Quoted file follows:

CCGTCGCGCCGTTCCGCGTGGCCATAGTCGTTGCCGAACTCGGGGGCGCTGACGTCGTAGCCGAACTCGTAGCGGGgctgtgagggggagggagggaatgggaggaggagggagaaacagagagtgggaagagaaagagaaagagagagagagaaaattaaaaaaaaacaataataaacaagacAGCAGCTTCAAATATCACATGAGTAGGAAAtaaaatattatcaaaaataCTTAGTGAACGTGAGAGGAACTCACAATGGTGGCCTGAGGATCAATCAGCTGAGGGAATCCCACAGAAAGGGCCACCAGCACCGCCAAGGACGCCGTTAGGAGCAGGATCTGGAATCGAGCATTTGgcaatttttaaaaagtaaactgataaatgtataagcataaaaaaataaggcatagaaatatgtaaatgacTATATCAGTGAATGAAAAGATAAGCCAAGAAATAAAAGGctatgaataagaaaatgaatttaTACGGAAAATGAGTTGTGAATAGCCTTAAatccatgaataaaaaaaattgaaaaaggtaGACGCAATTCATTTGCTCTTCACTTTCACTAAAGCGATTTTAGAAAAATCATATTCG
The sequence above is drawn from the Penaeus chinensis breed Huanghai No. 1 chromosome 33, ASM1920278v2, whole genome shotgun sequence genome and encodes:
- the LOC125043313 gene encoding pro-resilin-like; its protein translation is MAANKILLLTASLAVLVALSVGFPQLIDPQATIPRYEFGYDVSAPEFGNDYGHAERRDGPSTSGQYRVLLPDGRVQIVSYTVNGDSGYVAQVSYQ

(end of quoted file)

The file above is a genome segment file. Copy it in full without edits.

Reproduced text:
CCGTCGCGCCGTTCCGCGTGGCCATAGTCGTTGCCGAACTCGGGGGCGCTGACGTCGTAGCCGAACTCGTAGCGGGgctgtgagggggagggagggaatgggaggaggagggagaaacagagagtgggaagagaaagagaaagagagagagagaaaattaaaaaaaaacaataataaacaagacAGCAGCTTCAAATATCACATGAGTAGGAAAtaaaatattatcaaaaataCTTAGTGAACGTGAGAGGAACTCACAATGGTGGCCTGAGGATCAATCAGCTGAGGGAATCCCACAGAAAGGGCCACCAGCACCGCCAAGGACGCCGTTAGGAGCAGGATCTGGAATCGAGCATTTGgcaatttttaaaaagtaaactgataaatgtataagcataaaaaaataaggcatagaaatatgtaaatgacTATATCAGTGAATGAAAAGATAAGCCAAGAAATAAAAGGctatgaataagaaaatgaatttaTACGGAAAATGAGTTGTGAATAGCCTTAAatccatgaataaaaaaaattgaaaaaggtaGACGCAATTCATTTGCTCTTCACTTTCACTAAAGCGATTTTAGAAAAATCATATTCG
The sequence above is drawn from the Penaeus chinensis breed Huanghai No. 1 chromosome 33, ASM1920278v2, whole genome shotgun sequence genome and encodes:
- the LOC125043313 gene encoding pro-resilin-like; its protein translation is MAANKILLLTASLAVLVALSVGFPQLIDPQATIPRYEFGYDVSAPEFGNDYGHAERRDGPSTSGQYRVLLPDGRVQIVSYTVNGDSGYVAQVSYQ